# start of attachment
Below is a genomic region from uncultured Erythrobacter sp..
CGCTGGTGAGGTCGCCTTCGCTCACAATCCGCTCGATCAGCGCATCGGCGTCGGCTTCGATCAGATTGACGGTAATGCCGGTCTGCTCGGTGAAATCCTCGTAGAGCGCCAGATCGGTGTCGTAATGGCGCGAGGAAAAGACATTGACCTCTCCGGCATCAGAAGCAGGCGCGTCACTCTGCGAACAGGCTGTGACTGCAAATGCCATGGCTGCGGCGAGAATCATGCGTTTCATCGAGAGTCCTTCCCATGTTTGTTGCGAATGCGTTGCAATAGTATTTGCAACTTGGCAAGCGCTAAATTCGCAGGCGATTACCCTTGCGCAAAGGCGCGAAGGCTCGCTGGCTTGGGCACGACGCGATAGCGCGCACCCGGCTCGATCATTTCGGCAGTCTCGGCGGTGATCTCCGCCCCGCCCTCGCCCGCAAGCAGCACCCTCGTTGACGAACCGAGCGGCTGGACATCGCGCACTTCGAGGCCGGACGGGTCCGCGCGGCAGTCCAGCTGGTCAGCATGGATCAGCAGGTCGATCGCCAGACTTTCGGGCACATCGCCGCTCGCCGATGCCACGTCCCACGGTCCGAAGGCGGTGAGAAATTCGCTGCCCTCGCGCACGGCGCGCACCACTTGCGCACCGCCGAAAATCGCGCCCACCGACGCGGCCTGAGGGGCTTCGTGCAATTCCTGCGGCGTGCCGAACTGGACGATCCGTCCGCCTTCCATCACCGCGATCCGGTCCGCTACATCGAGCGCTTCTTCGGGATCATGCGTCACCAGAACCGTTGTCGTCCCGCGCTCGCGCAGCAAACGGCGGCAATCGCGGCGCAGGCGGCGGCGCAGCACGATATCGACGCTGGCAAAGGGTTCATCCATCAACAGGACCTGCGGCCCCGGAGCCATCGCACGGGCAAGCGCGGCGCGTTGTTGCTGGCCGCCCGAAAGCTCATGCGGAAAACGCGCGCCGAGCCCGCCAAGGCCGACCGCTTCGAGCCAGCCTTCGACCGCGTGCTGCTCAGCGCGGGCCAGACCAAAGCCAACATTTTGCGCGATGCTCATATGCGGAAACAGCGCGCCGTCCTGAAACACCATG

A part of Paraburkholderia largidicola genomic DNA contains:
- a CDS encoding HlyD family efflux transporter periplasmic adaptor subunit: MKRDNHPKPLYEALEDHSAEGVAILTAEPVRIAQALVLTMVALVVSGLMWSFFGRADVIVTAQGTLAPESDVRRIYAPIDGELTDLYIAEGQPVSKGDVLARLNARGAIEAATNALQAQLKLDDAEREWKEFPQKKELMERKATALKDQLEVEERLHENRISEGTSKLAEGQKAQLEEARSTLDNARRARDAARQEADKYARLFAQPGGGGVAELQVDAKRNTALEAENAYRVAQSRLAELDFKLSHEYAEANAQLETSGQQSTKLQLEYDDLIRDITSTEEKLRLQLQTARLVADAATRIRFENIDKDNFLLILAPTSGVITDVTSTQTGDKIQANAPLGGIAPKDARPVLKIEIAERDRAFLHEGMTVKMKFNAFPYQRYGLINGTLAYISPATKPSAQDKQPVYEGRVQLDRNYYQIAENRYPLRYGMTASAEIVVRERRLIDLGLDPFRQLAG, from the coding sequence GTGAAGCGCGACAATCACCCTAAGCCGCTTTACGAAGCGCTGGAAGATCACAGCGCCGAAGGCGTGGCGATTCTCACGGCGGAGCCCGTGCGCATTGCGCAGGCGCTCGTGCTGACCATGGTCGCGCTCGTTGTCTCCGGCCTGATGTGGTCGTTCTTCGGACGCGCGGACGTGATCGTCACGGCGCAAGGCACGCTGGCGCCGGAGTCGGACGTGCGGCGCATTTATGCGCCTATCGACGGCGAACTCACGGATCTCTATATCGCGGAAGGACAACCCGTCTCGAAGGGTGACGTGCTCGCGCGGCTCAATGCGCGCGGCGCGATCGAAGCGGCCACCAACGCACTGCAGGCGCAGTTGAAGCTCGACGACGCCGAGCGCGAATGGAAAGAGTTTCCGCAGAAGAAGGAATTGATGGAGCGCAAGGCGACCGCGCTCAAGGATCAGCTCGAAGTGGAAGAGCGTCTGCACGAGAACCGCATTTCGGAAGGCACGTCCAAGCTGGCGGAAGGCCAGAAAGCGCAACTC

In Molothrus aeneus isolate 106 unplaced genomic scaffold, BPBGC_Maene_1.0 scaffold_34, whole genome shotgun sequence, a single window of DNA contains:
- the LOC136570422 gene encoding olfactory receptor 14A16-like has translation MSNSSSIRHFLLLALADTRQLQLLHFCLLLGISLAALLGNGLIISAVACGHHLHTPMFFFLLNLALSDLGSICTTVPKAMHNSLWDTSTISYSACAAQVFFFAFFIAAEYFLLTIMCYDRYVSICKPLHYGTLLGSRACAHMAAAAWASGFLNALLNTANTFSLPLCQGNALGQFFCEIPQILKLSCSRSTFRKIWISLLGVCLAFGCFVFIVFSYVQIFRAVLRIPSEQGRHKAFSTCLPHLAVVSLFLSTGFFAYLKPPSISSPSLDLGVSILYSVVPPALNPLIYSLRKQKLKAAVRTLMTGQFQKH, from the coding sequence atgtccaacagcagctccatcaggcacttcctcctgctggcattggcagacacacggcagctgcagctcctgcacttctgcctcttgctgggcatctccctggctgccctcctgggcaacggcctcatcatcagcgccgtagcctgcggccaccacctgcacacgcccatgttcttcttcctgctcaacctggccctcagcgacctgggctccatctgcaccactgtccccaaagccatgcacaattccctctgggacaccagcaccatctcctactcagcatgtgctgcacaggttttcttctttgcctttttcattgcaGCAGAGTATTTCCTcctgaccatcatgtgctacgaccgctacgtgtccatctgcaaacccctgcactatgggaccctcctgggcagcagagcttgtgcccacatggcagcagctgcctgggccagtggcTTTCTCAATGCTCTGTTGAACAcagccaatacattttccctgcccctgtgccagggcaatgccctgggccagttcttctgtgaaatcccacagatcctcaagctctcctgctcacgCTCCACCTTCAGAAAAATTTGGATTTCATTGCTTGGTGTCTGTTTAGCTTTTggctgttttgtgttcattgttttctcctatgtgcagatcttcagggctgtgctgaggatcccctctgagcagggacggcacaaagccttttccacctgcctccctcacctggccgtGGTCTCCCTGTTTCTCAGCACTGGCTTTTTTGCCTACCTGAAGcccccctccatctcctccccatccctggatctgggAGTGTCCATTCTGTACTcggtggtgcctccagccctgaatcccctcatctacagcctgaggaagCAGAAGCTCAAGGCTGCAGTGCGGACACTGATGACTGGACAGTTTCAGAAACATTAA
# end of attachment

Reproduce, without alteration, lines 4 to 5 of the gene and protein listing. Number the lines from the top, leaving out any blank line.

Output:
- a CDS encoding HlyD family efflux transporter periplasmic adaptor subunit: MKRDNHPKPLYEALEDHSAEGVAILTAEPVRIAQALVLTMVALVVSGLMWSFFGRADVIVTAQGTLAPESDVRRIYAPIDGELTDLYIAEGQPVSKGDVLARLNARGAIEAATNALQAQLKLDDAEREWKEFPQKKELMERKATALKDQLEVEERLHENRISEGTSKLAEGQKAQLEEARSTLDNARRARDAARQEADKYARLFAQPGGGGVAELQVDAKRNTALEAENAYRVAQSRLAELDFKLSHEYAEANAQLETSGQQSTKLQLEYDDLIRDITSTEEKLRLQLQTARLVADAATRIRFENIDKDNFLLILAPTSGVITDVTSTQTGDKIQANAPLGGIAPKDARPVLKIEIAERDRAFLHEGMTVKMKFNAFPYQRYGLINGTLAYISPATKPSAQDKQPVYEGRVQLDRNYYQIAENRYPLRYGMTASAEIVVRERRLIDLGLDPFRQLAG, from the coding sequence GTGAAGCGCGACAATCACCCTAAGCCGCTTTACGAAGCGCTGGAAGATCACAGCGCCGAAGGCGTGGCGATTCTCACGGCGGAGCCCGTGCGCATTGCGCAGGCGCTCGTGCTGACCATGGTCGCGCTCGTTGTCTCCGGCCTGATGTGGTCGTTCTTCGGACGCGCGGACGTGATCGTCACGGCGCAAGGCACGCTGGCGCCGGAGTCGGACGTGCGGCGCATTTATGCGCCTATCGACGGCGAACTCACGGATCTCTATATCGCGGAAGGACAACCCGTCTCGAAGGGTGACGTGCTCGCGCGGCTCAATGCGCGCGGCGCGATCGAAGCGGCCACCAACGCACTGCAGGCGCAGTTGAAGCTCGACGACGCCGAGCGCGAATGGAAAGAGTTTCCGCAGAAGAAGGAATTGATGGAGCGCAAGGCGACCGCGCTCAAGGATCAGCTCGAAGTGGAAGAGCGTCTGCACGAGAACCGCATTTCGGAAGGCACGTCCAAGCTGGCGGAAGGCCAGAAAGCGCAACTC

In Molothrus aeneus isolate 106 unplaced genomic scaffold, BPBGC_Maene_1.0 scaffold_34, whole genome shotgun sequence, a single window of DNA contains: